New mortgage lending increased to nearly €9bn last year
New mortgage lending in the Republic rose by €1 billion to nearly €9 billion last year, according to the Central Bank. This was the largest annual increase since 2009.
However, the annual total remains low by historical standards. Prior to the crash, new mortgage lending hit nearly €40 billion.
The latest figures show net lending for principal dwelling houses and buy-to-lets continued to diverge.
Lending for owner-occupier homes increased for the 11th consecutive quarter, with a positive net flow of €1.1 billion over the quarter, representing the largest quarterly increase in lending to that cohort since the series began. Conversely, lending for residential property investment declined by €661 million over the quarter.
Interest-only buy-to-let mortgages shot up at the height of the boom and became a major arrears issue after the economy fell into recession.
Fixed-rate mortgages also increased over the fourth quarter, with new drawdowns exceeding repayments by €1.8 billion.
The figures show household deposits grew by €4.1 billion, or 4.3 per cent, to just over €104 billion in 2018. This was also the largest annual increase since early 2008.
“I think what the figures tell you is that mortgage lending has picked up but is still very low by historical standards,” said Cantor Fitzgerald economist Alan McQuaid.
Strict lending rules
“It is not clear whether this is a supply or a demand issue, but the strict lending rules imposed by the Central Bank and the fact that ‘ordinary’ individuals and couples trying to buy a house are being priced out of the market by cash investors suggests that demand is probably muted.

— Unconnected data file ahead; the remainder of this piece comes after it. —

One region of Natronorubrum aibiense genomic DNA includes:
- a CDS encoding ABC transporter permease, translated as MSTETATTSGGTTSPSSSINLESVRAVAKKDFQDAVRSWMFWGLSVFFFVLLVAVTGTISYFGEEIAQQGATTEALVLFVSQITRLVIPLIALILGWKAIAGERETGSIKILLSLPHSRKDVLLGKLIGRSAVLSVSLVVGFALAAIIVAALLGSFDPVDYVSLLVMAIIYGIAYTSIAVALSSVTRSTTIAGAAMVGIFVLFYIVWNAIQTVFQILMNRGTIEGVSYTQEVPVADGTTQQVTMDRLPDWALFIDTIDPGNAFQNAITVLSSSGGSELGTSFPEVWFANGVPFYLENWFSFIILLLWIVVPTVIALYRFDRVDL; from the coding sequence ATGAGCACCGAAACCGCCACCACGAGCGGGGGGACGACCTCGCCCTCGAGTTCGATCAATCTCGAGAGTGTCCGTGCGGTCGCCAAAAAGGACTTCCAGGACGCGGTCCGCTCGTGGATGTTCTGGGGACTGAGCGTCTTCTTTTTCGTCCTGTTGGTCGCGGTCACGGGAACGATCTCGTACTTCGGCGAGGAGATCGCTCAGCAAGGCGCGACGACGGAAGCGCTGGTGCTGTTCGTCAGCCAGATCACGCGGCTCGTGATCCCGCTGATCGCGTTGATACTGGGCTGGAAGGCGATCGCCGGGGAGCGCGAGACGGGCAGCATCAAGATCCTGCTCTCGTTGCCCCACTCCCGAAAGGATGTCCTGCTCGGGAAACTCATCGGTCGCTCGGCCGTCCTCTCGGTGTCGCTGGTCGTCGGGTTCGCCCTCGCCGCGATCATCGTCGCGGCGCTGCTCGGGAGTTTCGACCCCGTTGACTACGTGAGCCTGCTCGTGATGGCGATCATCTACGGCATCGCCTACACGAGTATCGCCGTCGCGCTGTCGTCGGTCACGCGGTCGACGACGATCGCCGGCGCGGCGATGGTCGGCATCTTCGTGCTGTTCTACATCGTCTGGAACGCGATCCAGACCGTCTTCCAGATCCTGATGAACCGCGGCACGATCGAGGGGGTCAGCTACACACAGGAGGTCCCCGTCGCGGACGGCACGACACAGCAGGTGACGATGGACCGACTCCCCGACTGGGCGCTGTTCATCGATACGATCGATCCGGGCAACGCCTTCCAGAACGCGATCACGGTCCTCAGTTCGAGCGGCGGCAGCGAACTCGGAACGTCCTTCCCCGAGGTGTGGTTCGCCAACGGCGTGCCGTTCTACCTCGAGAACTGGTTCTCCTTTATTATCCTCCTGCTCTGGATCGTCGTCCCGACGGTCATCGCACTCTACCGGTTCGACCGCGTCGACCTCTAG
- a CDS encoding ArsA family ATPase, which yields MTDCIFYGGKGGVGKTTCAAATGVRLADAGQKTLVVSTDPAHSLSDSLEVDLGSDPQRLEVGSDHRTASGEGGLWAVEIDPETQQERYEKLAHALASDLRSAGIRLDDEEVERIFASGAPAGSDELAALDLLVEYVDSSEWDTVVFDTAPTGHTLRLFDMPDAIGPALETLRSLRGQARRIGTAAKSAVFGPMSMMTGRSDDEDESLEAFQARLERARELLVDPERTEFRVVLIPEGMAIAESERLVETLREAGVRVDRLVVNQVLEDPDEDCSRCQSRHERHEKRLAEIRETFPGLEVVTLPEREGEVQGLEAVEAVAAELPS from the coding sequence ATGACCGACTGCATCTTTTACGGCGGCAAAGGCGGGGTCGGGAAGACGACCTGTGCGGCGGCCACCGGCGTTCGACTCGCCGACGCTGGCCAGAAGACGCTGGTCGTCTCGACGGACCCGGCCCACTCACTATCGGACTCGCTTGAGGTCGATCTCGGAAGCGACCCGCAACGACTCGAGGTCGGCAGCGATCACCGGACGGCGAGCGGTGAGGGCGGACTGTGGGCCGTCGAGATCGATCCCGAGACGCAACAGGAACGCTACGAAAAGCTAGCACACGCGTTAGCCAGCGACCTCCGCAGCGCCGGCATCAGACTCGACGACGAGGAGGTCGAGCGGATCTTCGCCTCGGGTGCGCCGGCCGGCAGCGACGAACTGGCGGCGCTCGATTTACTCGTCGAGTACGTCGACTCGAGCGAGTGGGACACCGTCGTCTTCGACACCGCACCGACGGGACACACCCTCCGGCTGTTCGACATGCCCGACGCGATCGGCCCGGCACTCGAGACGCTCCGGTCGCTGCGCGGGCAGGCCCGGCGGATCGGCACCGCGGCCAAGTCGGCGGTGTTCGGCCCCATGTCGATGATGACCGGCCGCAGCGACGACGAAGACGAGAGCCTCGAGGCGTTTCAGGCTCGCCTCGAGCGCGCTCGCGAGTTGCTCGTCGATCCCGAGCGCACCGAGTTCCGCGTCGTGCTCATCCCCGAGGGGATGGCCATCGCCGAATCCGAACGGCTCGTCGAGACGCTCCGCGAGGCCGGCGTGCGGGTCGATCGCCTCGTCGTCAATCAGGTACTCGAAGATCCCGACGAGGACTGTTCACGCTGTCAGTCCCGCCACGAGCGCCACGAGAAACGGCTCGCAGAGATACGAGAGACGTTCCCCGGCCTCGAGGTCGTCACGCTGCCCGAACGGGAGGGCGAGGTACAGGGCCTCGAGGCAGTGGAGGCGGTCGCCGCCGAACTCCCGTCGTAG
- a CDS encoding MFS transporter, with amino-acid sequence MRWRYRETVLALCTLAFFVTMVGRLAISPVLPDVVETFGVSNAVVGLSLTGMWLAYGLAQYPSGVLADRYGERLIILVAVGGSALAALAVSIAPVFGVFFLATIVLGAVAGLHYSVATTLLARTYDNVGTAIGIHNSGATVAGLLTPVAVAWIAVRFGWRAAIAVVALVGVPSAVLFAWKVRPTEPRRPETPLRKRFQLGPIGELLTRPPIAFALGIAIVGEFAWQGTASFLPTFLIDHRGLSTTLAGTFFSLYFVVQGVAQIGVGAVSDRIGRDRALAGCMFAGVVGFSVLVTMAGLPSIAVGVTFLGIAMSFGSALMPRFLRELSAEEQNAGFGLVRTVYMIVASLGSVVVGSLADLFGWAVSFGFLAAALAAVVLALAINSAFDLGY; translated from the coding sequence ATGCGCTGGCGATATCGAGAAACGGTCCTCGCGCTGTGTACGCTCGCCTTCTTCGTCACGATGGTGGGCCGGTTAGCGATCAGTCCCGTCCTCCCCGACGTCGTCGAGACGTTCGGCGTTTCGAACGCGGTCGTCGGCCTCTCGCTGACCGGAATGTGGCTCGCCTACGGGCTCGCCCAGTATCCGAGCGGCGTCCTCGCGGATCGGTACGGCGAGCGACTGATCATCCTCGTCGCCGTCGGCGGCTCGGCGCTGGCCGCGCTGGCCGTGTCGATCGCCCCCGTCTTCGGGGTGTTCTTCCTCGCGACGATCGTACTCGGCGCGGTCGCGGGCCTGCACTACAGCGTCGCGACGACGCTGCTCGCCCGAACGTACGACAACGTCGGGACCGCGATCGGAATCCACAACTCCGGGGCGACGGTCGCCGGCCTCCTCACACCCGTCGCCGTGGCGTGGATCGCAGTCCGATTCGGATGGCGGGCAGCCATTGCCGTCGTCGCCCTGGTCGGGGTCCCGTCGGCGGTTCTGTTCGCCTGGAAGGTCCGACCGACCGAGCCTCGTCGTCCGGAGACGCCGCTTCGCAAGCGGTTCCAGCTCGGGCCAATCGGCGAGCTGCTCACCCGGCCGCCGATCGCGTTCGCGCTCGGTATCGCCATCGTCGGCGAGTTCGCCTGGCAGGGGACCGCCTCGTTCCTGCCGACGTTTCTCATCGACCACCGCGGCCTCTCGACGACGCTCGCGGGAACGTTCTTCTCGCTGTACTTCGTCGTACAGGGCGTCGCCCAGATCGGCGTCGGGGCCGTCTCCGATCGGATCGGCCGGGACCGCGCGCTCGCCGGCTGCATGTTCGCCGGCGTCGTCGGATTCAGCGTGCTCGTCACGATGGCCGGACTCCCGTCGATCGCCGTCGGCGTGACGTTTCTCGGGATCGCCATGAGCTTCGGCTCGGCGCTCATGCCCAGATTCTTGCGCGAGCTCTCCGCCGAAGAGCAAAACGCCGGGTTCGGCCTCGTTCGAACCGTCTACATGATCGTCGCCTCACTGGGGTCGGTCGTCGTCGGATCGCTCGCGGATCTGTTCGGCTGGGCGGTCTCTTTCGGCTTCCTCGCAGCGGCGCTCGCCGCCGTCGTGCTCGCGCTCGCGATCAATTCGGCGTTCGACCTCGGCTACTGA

“This is unlikely to change until more housing supply comes on to the market. However, banks are being restrained too by the tighter regulations imposed on them by the authorities.”
Mr McQuaid also noted that deposits remained at record high levels despite the ultra-low interest rates.
“This suggests that consumers/households remain cautious and don’t want to be over-exposed in the case of another serious economic downturn like the global financial crisis. Uncertainty over Brexit is probably also a factor here.
“But at the end of the day credit will need to flow at a much stronger level than currently if the economy is to continue to grow strongly over the long-run in a post-Brexit environment, and the housing crisis is to be seriously addressed.”
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